Posted on May 11, 2023
Texas cites volume gains as shippers make contingency plans during protracted dockworker contract negotiations
As shippers continue to shift freight lanes away from West Coast ports, citing congested facilities and labor shortages, one beneficiary of the trend has been Port Houston, which has now risen from the seventh to the fifth rank among U.S. container ports, Texas port officials said this week.
Port Houston rose in the ranking based on the number of twenty-foot equivalent units (TEUs) it handled in 2022, Port Houston Chairman Ric Campo said in a release. “Our import and export volume reached record numbers in 2022 and is considered one of the fastest growing ports in the U.S. in loaded imports and loaded exports, and Houston now owns a 7% market share of the total U.S. container business,” Campo said.
The Gulf Coast facility said it will continue to invest in infrastructure and capabilities to reinforce that momentum, approving a $30 million budget appropriation for various operations, infrastructure, and other contracts. “As cargo continues to flow according to the path of least resistance, we must continue investing in our growth to remain competitive,” Campo said.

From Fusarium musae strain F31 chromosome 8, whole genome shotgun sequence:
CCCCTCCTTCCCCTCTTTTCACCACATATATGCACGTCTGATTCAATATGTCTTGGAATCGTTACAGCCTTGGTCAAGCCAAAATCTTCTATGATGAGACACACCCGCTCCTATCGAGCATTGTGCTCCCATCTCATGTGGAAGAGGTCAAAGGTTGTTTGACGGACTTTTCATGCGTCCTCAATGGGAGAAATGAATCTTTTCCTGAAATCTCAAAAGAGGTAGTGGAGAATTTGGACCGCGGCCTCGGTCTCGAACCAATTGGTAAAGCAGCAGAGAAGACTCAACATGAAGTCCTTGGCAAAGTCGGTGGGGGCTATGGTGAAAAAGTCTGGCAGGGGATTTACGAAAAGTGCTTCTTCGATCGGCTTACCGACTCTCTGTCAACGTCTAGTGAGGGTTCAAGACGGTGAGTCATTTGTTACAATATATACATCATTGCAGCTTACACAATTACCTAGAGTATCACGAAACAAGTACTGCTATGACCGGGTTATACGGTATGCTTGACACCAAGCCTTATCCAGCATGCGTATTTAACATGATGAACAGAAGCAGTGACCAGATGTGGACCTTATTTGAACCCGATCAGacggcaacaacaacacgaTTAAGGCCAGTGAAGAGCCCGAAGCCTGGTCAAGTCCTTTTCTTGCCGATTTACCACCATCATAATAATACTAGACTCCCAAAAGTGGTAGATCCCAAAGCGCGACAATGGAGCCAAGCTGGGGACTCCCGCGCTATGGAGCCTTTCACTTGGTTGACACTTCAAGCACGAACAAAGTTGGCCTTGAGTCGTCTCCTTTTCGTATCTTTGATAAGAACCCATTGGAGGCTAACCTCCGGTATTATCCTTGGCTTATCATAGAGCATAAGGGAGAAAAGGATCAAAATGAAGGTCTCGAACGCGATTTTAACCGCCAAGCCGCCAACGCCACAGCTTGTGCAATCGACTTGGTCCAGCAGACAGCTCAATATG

The shift in container flows comes as negotiations continue over an expired labor contract between dockworkers represented by the International Longshore and Warehouse Union (ILWU) and port facility operators represented by the Pacific Maritime Association (PMA).